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Two-track Diplomacy on Iran

Prepared by: Lionel Beehner
Updated: December 18, 2006


More than three months after Iran defied a UN resolution calling for suspension of its uranium enrichment activities, the UN Security Council appears to be close to taking (LAT) punitive steps. A new draft resolution would impose a travel ban and freeze the assets of a dozen top officials in Tehran accused of involvement in its nuclear and ballistic-missile activities as well as soften a ban on missile and technology transfers to Iran. Russia and China have yet to approve the draft but indicate they will endorse it with only a few small fixes and clarifications. Russia’s main concern is that its commercial ties to Tehran not be jeopardized. Moscow refuses to support (USAToday) any resolution that might cut short the completion and fuel supply of a Russian-built light-water reactor at Bushehr or affect a $1 billion sale of anti-aircraft missiles to Tehran. But UN officials say the new draft, less sweeping and punitive than earlier versions, may be ready by year’s end. Once submitted, Iran would be required to comply under Chapter Seven of the UN Charter. The aim of the resolution, its backers say, is to force Iran back to the bargaining table. If Tehran complies, sanctions would be reversed.

But Iran shows no signs of scaling back or suspending its nuclear program, which it insists is only for peaceful purposes. President Mahmoud Ahmadinejad recently called for 100,000 centrifuges to enrich uranium by next year (Reuters), 40,000 more than his previous demands. Experts say as many as 3,000 smoothly running P-1 centrifuges are required to produce one nuclear warhead in a year’s time but add that Iran remains years away from this goal. Still, “It’s hard to be optimistic that the UN Security Council is going to come up with a resolution that would exert any real pressure on Iran,” says David Albright of the Institute for Science and International Security in a recent interview with Bernard Gwertzman.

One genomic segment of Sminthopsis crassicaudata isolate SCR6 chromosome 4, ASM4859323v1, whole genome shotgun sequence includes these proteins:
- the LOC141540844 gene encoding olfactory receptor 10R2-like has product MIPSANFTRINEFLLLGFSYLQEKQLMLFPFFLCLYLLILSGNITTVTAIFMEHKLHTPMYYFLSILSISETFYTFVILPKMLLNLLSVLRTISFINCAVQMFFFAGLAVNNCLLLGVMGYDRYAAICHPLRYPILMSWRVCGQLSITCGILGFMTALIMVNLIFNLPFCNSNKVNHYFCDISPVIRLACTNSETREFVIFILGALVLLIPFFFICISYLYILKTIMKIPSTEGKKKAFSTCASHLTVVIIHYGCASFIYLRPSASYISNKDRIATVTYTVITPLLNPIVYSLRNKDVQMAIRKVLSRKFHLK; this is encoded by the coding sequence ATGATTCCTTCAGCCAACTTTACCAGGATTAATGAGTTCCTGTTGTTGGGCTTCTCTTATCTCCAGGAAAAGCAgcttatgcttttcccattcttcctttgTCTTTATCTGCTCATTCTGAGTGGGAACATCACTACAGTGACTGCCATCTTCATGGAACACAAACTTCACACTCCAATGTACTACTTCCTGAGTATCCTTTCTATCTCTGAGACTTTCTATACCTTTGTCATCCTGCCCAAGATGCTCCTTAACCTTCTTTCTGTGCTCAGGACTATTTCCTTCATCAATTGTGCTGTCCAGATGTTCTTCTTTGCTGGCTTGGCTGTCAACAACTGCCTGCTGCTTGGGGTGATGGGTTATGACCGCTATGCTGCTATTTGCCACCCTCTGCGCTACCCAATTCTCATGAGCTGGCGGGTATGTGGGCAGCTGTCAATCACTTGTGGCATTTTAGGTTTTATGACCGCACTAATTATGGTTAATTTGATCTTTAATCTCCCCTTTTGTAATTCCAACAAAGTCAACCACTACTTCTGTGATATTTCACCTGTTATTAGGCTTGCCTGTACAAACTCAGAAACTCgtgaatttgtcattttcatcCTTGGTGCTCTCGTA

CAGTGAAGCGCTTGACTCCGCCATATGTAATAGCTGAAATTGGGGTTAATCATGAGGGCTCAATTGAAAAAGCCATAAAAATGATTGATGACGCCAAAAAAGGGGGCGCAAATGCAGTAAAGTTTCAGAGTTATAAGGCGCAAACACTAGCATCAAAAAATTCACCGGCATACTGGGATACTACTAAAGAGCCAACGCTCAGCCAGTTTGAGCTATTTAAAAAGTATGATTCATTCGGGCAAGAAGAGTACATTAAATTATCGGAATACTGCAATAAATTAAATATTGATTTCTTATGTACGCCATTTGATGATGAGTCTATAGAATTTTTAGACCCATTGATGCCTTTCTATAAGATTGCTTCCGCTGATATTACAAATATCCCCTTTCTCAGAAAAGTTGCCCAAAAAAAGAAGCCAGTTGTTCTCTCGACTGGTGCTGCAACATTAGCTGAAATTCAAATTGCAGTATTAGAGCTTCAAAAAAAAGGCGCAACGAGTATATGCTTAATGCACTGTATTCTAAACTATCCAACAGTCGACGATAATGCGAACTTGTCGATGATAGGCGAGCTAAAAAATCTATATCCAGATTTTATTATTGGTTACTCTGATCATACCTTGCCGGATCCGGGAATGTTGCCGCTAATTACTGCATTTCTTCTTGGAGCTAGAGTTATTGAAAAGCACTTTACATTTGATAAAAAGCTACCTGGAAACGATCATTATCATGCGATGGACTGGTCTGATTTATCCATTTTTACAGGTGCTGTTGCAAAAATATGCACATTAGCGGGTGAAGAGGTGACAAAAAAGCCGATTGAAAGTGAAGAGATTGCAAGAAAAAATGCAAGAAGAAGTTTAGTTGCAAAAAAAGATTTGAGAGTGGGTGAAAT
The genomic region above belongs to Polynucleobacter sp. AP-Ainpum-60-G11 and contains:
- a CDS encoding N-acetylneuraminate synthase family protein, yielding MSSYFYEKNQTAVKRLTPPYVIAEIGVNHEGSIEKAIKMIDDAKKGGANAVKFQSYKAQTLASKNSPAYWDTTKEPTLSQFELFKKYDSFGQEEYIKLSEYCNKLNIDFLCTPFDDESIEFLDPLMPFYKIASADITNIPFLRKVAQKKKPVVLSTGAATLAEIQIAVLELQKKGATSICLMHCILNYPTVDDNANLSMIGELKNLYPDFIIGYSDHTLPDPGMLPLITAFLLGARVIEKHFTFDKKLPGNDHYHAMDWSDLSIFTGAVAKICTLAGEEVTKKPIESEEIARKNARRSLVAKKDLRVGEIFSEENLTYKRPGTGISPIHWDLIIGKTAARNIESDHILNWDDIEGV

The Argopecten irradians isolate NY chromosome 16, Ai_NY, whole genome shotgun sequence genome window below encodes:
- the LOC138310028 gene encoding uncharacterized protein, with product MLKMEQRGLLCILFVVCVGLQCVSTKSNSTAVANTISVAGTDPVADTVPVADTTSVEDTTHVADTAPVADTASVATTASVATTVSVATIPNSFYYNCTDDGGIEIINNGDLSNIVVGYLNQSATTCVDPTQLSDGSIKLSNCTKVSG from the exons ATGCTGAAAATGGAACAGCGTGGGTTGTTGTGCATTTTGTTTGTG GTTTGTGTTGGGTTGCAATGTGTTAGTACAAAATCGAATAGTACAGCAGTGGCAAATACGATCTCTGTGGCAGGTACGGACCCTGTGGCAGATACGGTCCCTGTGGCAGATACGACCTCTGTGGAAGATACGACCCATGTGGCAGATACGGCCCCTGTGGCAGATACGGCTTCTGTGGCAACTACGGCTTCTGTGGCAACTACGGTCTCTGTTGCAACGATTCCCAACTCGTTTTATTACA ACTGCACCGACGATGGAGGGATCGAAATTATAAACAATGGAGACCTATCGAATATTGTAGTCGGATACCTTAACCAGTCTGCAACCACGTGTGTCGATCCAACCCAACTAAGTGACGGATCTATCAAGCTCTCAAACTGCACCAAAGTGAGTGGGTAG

Meanwhile, there are growing calls in the wake of the Iraq Study Group report to directly engage Iran, along with Syria, on the situation in Iraq. Iranian officials reportedly welcomed the report (TIME) and offered to assist Washington in finding “an honorable way out of Iraq.” Yet some experts say in return for talks on Iraq, Iran might seek a quid pro quo on its nuclear ambitions. Others say negotiations with Tehran or Damascus would not produce positive results. “Talking doesn’t create peace, at least not in the twenty-first century in the Middle East and these ideas just seem very oddly out of place historically and geographically,” Gerald Steinberg, who advises Israel's Ministry of Foreign Affairs and Security Council, tells Gwertzman in a new interview. Overtures to Iran might seem especially incongruous at a time when Ahmadinejad continues to indulge what journalist Anne Applebaum calls his “personal passion” (Slate) of Holocaust denial. The Iranian president Tuesday wrapped up a Tehran-based conference that cast doubt on the Nazis’ mass killing of Jews with a prediction that Israel “will be wiped out soon” (AP).

Amid negotiations over Iraq and Iran’s nuclear ambitions, Iranians went to the polls on December 15 to vote for municipal councils and the Assembly of Experts, a body with powers over Iran’s supreme leader. As this new Backgrounder explains, results are not expected to have a major impact on foreign policy. But reformists were heartened by what they saw as a municipal-level defeat for allies of Ahmadinejad (Reuters). In addition one of the president’s top domestic opponents, former President Ali Akbar Hashemi-Rafsanjani (RFE/RL), considered a pragmatist, was the top vote getter in the elections for the Assembly of Experts.

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